The founder of women-only festival, Statement, has been found guilty of gender discrimination.
The event took place in the Swedish city of Gothenburg in August, and was billed as the world's first major festival solely for women, non-binary and transgender people.
A crowdfunding campaign raised over £46,000 to make the debut edition possible, which was conceived in reaction to sexual assaults at other events, including 2017's Bråvalla, the biggest of its kind in Sweden, during which there were 23 reported incidents and four instances of rape.
Despite the clear need to provide a safe space, according to a report by The Guardian Sweden's discrimination ombudsman, DO, has ruled that Statement broke laws banning gender discrimination. Authorities are clear "no differentiation based on sex was made between visitors at entry", but messages prior to the gates opening "discouraged a certain group from attending".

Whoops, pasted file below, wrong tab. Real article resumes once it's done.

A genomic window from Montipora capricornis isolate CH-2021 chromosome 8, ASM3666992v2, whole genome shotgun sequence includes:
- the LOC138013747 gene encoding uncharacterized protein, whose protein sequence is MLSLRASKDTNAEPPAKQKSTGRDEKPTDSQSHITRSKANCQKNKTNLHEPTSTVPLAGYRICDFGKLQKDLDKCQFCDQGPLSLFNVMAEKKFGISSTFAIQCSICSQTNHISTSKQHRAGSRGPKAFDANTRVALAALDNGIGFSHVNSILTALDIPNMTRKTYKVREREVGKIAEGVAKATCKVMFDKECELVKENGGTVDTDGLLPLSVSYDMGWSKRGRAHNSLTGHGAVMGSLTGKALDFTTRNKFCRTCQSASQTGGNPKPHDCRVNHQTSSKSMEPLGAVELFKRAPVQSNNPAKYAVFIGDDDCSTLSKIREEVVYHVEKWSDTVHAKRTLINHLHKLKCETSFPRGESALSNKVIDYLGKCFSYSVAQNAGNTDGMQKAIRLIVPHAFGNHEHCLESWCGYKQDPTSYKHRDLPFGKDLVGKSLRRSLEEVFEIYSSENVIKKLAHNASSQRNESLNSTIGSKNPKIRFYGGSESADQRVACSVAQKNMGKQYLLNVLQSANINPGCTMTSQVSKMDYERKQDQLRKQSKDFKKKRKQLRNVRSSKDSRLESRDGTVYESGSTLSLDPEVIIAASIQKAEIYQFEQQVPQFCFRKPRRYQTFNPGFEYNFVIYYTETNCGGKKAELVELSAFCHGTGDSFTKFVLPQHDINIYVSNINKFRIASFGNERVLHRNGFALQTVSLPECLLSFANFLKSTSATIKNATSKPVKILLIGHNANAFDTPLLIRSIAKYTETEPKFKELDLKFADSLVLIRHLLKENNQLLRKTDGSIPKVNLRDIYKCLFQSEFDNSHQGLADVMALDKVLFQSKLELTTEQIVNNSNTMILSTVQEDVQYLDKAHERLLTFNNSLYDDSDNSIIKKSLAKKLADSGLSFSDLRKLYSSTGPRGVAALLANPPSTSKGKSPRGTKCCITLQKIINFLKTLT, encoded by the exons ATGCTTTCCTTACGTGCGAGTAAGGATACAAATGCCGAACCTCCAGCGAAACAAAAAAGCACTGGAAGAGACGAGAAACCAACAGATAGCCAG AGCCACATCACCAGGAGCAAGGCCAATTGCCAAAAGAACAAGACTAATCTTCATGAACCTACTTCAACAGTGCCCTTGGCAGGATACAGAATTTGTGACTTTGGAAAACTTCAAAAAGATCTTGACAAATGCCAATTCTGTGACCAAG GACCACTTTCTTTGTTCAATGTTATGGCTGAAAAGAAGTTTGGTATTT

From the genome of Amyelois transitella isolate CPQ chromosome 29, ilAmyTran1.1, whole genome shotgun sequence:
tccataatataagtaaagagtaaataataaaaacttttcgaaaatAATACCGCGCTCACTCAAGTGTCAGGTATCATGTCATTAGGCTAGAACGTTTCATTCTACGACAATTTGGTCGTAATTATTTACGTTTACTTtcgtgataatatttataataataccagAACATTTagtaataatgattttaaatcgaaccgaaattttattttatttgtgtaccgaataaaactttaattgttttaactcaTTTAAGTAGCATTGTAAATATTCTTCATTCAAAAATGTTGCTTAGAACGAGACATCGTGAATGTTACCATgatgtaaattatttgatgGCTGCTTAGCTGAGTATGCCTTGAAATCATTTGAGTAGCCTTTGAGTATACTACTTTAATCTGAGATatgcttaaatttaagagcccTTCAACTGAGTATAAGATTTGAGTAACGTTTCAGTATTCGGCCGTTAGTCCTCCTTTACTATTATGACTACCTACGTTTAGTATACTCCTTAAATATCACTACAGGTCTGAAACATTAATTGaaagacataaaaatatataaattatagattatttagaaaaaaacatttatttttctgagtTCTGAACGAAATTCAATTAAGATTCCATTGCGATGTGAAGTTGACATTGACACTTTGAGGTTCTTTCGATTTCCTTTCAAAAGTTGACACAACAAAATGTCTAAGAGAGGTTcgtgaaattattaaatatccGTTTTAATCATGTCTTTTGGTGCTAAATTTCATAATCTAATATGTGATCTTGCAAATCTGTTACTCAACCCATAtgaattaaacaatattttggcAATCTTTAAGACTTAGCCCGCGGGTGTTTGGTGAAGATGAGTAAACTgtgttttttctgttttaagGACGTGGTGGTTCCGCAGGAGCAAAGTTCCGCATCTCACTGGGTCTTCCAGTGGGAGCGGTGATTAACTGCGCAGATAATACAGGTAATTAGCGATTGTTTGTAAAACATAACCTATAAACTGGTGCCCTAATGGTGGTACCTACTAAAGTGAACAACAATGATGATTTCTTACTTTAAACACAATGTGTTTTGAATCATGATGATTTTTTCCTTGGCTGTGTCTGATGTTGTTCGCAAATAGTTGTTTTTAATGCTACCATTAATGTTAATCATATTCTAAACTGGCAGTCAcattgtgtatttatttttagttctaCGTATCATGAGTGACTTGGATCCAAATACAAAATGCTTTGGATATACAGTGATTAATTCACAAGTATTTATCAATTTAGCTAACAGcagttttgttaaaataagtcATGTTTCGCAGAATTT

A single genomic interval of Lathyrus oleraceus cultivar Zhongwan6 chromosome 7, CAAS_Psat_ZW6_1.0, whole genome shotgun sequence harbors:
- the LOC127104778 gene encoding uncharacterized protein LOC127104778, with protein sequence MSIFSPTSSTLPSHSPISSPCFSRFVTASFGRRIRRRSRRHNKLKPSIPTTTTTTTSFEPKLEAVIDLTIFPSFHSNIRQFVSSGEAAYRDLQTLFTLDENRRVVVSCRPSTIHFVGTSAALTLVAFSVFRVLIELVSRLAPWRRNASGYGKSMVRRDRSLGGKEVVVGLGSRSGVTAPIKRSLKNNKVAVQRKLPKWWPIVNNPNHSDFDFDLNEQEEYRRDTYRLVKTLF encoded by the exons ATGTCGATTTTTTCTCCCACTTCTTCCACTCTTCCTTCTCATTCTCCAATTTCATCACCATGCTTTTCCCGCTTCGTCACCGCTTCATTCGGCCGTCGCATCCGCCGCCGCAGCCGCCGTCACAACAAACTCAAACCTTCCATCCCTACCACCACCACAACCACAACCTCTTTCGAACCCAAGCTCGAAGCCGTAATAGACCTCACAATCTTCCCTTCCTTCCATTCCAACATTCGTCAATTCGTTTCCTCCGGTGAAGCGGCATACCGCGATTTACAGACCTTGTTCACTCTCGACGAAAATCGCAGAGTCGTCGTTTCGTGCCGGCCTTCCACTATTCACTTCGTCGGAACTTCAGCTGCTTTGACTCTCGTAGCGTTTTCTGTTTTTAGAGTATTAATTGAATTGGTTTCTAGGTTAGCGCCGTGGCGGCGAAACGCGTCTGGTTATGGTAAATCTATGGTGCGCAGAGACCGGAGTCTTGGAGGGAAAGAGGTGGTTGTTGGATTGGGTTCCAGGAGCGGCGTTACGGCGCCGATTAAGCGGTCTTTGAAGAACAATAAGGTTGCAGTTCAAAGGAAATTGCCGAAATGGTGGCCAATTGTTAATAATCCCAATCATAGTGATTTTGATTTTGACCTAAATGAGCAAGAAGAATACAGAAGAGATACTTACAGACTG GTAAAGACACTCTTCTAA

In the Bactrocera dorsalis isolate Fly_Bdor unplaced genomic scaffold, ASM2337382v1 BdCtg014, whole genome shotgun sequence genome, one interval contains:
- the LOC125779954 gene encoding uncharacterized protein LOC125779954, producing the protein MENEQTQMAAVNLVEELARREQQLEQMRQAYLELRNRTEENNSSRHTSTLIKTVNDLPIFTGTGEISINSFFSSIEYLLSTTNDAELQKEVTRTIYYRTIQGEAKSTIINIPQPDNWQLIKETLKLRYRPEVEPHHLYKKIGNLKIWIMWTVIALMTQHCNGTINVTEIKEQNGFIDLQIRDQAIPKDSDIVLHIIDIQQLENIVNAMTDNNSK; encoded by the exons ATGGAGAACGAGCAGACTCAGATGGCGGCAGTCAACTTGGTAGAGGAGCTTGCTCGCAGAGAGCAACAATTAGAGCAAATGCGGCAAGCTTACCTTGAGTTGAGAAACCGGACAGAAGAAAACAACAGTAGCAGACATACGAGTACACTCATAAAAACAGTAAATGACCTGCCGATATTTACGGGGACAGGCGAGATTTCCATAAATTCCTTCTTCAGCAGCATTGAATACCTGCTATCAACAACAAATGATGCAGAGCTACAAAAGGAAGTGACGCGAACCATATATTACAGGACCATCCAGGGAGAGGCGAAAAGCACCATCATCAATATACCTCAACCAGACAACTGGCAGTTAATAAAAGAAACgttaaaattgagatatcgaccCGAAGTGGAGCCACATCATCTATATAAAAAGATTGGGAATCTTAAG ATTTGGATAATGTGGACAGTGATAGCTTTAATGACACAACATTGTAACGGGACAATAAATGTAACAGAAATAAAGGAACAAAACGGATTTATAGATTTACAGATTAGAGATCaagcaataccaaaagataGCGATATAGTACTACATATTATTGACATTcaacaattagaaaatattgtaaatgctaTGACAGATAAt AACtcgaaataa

Organisers will not be penalised, though, as DO also found no individual suffered damage due to the restrictions.
London's Wireless Festival introduced an all-women stage this year following widespread complaints over its line-up, while in Barcelona Primavera recently confirmed an equal split of male and female performers for 2019, reflecting a wider trend on the international festival circuit.
Read our features on the people creating a code of conduct to end sexual harrassment in dance music, and the first hand accounts of five women in the scene who have direct experience of this issue.